“Even though I am happy that we are able to do something for this family, if this passes I want everyone to know this is not justice for this family losing their son,” she said. “This is just a way that we can have a memorial and a celebration of his life, given that he died in such a tragic way.”

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Civilian Police board in Chicago wants police fired for justified shootings

December 1, 2021

 

CHICAGO, IL – The issue with having civilian police accountability boards, is that they may not be astute with the ins and outs of law enforcement protocols.  This is evident in Chicago where the board wants to terminate two officers who were justified in their use of deadly force in an incident from 2018.

In this incident, Chicago Police Officers David Taylor and Larry Lanier responded to a 911 complaint regarding a man with a firearm.

When the officers arrived on scene, the suspect, Terrel Eason, was in the backyard of a residence.  Both officers ordered Eason to drop his firearm several times and that order was ignored.

Officers, fearing for their lives, opened fire, striking and injuring Eason who collapsed in the yard.  Another officer, who arrived on scene after the initial shots, entered the backyard.

Body camera footage shows Eason fall to the ground, then begin to stand, still armed with the gun in his right hand.  Once upright, Eason fell again.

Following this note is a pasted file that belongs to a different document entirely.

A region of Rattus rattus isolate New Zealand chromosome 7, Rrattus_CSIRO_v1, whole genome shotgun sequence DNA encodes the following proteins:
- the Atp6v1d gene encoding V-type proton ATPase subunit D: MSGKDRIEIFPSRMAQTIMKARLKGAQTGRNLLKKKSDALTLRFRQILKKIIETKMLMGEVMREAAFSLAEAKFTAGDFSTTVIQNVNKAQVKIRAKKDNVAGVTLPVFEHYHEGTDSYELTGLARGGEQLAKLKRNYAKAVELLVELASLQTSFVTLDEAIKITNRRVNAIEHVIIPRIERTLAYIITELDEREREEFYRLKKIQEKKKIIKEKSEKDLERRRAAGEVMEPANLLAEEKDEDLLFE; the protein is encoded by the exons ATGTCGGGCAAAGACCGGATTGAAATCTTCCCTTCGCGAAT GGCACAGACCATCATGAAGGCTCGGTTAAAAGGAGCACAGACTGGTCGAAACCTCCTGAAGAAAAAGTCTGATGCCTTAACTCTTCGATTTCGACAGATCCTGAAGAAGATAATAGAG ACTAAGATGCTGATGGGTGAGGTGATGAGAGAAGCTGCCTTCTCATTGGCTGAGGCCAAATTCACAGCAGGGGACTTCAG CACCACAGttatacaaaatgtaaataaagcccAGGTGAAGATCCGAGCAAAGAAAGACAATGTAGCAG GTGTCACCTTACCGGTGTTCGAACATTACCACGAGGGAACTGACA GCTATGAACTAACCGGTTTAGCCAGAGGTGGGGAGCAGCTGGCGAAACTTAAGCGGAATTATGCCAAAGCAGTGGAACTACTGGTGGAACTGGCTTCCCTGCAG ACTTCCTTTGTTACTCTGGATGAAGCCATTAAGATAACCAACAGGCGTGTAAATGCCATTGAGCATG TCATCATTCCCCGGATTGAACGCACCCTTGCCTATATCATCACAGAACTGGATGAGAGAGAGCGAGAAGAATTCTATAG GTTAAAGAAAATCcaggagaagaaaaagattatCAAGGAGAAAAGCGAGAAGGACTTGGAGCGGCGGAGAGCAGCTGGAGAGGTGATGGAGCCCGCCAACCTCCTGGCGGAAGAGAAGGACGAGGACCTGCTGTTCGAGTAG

The Police Review Board decided to terminate both officers for shooting Eason, despite the fact that Eason was armed with a gun and threatening officers, and for failing to activate their body cameras.  

Chicago Police Department Superintendent, David Brown, disagreed with the board and their plans to terminate the officers for defending themselves.  Brown agreed that officers should have activated their body  cameras, but disagreed that they should be terminated.

In regards to Taylor and Lanier not activating their body cameras prior to the shooting, Brown recommended that they each receive a reprimand for violation of the department’s policy.  According to the Chicago Tribune, Brown did not believe that either officer should be suspended for their actions in this circumstance.

Regardless of Brown’s recommendation, Chicago Police Board Member, Matthew Crowl, disagreed.  

An attorney for Taylor, Tim Grace, said that the officers were both justified in their use of force under the circumstances.  He told the Chicago Tribune that the officers and he agree with Brown’s recommendation. 

He said:

“We agree with Superintendent Brown’s assessment of the use of force by the officers.  There was no cover.  Time and distance were not available to the officers [Eason] was given multiple [commands] to drop the weapon…We look forward to adjudicating this case before the Chicago Police Board.”

In the meantime, a 35-year-old man is reportedly being held without bail after allegedly opening fire at Chicago Police officers during the afternoon of November 28th.

From what officials say, the incident all started from a simple instance of consuming alcohol in public